February is African-American History month. These books serve as a reminder of America’s heritage and the contributions made by African-Americans.
“Harlem’s Little Blackbird: The Story of Florence Mills” by Renee Watson, Illustrated by Christian Robinson, Random House, 2012, ages 5-9.
Florence Mills was born to sing and dance. Love and talent for both took her all the way to Broadway during the 1920’s. This picture book story of Harlam’s Little Blackbird draws on simple collage and mixed media illustrations to depict Florence as an advocate for fellow black performers and for equal rights. When Florence died at the age of thirty one, people with different backgrounds and from around the world mourned the loss of this talented performer and charitable person. Written in a forthright style, the book presents Florence Mills as a positive role model for readers of all ages.
“The Secret River” by Marjorie Kinnan Rawlings, Illustrated by Leo & Diane Dillon, Antheneum, 2011, ages 5-9.
Calpurnia and her dog Buggy-horse discover a secret river with enough fish to put her father back to work and feed the village, so that hard times can become soft times again. This reinterpretation of “The Secret River”, a Newbery Honor book in 1956, honors the original author, Marjorie Kinnan Rawlings, also the 1939 Pulitzer Prize winning author of “The Yearling”. Illustrators Leo and Diane Dillon add their award winning artistic style to create beautiful acrylic paintings for this captivating tale as the young girl travels from home to the enchanted river and back again.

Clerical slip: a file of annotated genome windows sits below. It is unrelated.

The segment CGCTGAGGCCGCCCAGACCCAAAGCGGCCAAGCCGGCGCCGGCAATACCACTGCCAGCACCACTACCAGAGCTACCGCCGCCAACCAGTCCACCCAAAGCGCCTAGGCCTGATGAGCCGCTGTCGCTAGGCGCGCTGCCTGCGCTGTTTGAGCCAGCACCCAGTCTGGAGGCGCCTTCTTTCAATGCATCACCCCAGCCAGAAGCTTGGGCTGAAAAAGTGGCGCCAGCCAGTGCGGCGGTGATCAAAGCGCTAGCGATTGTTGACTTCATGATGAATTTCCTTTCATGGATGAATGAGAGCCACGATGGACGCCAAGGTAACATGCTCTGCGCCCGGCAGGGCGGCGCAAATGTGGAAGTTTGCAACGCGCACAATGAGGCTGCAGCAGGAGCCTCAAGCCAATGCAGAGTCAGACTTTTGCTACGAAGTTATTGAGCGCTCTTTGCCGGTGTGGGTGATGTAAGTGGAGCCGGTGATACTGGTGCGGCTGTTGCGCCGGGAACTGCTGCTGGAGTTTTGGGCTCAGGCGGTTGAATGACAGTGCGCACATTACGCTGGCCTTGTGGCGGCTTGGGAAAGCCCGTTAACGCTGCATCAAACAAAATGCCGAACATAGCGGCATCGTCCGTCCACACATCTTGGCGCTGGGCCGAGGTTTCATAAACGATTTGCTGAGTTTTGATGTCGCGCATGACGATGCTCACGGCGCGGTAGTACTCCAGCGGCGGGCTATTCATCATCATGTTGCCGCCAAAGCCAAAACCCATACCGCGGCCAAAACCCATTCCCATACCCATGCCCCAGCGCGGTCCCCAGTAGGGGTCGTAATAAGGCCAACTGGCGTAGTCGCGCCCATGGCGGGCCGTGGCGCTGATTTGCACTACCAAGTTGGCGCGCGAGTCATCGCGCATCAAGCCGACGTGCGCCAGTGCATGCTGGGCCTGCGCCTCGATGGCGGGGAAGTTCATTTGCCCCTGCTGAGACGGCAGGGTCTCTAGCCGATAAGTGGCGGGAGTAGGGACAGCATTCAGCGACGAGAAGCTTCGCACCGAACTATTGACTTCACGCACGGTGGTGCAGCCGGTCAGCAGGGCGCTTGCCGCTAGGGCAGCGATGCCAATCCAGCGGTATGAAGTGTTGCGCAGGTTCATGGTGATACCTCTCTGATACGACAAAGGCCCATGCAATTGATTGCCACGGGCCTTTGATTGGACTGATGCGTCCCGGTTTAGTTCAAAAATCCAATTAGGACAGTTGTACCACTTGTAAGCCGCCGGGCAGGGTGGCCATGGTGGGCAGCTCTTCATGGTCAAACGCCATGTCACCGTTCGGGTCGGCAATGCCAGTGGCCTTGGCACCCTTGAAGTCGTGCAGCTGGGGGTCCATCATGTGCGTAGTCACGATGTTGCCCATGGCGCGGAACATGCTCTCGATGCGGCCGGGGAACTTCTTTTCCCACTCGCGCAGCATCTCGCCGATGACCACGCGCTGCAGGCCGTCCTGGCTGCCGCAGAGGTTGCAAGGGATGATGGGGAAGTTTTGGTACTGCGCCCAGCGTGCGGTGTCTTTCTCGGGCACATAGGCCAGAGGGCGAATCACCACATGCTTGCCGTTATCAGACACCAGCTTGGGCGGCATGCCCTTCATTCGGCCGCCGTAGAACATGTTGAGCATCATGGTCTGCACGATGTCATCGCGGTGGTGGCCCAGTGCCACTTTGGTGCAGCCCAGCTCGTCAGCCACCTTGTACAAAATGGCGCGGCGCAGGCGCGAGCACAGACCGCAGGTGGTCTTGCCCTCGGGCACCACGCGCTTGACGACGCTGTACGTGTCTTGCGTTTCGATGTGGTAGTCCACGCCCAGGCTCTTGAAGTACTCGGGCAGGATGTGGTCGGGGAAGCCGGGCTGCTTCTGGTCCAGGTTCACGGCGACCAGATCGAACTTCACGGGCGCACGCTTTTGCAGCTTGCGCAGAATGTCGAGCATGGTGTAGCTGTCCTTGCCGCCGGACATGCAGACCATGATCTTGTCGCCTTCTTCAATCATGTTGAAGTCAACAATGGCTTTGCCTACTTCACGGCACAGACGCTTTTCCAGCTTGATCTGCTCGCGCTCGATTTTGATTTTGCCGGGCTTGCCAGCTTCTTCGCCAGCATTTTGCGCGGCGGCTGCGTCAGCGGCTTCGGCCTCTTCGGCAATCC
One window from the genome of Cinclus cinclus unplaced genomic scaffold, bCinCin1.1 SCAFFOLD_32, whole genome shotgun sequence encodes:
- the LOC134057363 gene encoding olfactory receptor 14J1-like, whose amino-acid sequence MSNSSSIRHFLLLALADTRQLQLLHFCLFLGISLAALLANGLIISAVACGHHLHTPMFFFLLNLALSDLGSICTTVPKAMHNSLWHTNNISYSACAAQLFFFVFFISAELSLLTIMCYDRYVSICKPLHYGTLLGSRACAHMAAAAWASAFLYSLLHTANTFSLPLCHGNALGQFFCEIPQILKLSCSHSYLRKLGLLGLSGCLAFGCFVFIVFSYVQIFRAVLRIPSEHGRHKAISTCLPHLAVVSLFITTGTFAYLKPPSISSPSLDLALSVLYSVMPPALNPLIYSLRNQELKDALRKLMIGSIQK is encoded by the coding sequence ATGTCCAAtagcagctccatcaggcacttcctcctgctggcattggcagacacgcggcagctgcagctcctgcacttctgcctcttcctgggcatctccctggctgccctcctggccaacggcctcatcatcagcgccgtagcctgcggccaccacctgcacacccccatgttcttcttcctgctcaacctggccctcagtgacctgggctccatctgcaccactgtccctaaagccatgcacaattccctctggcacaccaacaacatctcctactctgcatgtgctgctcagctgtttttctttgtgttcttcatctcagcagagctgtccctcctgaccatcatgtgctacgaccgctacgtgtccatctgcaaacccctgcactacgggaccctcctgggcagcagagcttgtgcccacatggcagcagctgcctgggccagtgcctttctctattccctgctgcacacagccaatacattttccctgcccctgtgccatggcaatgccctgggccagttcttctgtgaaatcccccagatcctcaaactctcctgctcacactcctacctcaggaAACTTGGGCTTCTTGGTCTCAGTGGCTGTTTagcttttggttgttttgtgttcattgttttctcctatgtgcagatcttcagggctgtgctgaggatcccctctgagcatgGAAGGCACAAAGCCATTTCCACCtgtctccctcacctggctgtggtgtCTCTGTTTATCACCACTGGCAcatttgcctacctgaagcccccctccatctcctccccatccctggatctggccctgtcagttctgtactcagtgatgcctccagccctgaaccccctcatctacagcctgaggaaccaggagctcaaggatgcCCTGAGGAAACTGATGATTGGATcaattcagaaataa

“I Too Am America” by Langston Hughes, Illustrated by Bryan Collier, Simon & Schuster, 2012, ages 5-9.
Originally published in 1925, this Langston Hughes poem inspires hope and endurance for many people. Bryan Collier’s illustrations, a mixed-media collage style, feature Pullman porters, African-American men who served wealthy white passengers traveling aboard luxury trains during the early to mid 1900’s. Collier’s interpretation utilizes the train to transport the reader from the historic to the modern day, symbolic of the changes in the lives of African-Americans over time.
“Hand in Hand: Ten Black Men Who Changed America” by Andrea Davis Pickney & Brian Pickney, Disney, 2012, ages 9 and up.
“These are the stories of ten bold men who built a chain called hand in hand”. These words from the opening poem describe the connection between the ten Black men featured in this biographical collection, including Frederick Douglass, W.E.B. DuBois, Martin Luther King, Jr., and President Barack Obama. These men reached, pulled, believed, achieved, and added to a chain linking one man’s success to the next. All now serve as an inspiration to all seeking to create a better world. Watercolor and ink illustrations combine with detailed biographies woven together to create a story of dedication and achievement.
Children’s literature provides us with stories of our past and inspiration for the future.
Reviewed by Elizabeth Dobler